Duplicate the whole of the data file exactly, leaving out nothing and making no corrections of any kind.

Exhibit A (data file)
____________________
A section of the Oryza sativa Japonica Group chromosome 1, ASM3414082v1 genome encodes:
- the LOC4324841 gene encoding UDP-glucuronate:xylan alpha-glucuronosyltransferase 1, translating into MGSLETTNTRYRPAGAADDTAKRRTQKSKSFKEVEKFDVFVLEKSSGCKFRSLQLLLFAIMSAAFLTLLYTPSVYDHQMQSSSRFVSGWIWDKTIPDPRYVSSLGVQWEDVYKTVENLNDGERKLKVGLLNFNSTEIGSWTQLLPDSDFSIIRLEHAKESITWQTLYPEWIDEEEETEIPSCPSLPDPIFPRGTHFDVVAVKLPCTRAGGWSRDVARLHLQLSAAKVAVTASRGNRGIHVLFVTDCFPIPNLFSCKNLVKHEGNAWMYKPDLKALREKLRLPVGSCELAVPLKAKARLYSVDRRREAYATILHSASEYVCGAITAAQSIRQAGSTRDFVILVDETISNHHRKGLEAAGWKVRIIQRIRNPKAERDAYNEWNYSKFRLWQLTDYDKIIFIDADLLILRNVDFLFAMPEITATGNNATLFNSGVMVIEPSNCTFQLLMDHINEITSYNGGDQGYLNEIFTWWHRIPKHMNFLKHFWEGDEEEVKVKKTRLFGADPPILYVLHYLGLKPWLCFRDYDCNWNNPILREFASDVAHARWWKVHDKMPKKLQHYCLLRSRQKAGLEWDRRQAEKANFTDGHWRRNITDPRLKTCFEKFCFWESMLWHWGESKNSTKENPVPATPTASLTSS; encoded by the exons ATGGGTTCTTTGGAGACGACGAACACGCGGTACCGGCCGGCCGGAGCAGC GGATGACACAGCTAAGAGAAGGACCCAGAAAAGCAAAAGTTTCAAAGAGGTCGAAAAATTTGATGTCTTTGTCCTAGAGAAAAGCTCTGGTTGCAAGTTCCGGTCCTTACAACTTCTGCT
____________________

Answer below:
A section of the Oryza sativa Japonica Group chromosome 1, ASM3414082v1 genome encodes:
- the LOC4324841 gene encoding UDP-glucuronate:xylan alpha-glucuronosyltransferase 1, translating into MGSLETTNTRYRPAGAADDTAKRRTQKSKSFKEVEKFDVFVLEKSSGCKFRSLQLLLFAIMSAAFLTLLYTPSVYDHQMQSSSRFVSGWIWDKTIPDPRYVSSLGVQWEDVYKTVENLNDGERKLKVGLLNFNSTEIGSWTQLLPDSDFSIIRLEHAKESITWQTLYPEWIDEEEETEIPSCPSLPDPIFPRGTHFDVVAVKLPCTRAGGWSRDVARLHLQLSAAKVAVTASRGNRGIHVLFVTDCFPIPNLFSCKNLVKHEGNAWMYKPDLKALREKLRLPVGSCELAVPLKAKARLYSVDRRREAYATILHSASEYVCGAITAAQSIRQAGSTRDFVILVDETISNHHRKGLEAAGWKVRIIQRIRNPKAERDAYNEWNYSKFRLWQLTDYDKIIFIDADLLILRNVDFLFAMPEITATGNNATLFNSGVMVIEPSNCTFQLLMDHINEITSYNGGDQGYLNEIFTWWHRIPKHMNFLKHFWEGDEEEVKVKKTRLFGADPPILYVLHYLGLKPWLCFRDYDCNWNNPILREFASDVAHARWWKVHDKMPKKLQHYCLLRSRQKAGLEWDRRQAEKANFTDGHWRRNITDPRLKTCFEKFCFWESMLWHWGESKNSTKENPVPATPTASLTSS; encoded by the exons ATGGGTTCTTTGGAGACGACGAACACGCGGTACCGGCCGGCCGGAGCAGC GGATGACACAGCTAAGAGAAGGACCCAGAAAAGCAAAAGTTTCAAAGAGGTCGAAAAATTTGATGTCTTTGTCCTAGAGAAAAGCTCTGGTTGCAAGTTCCGGTCCTTACAACTTCTGCT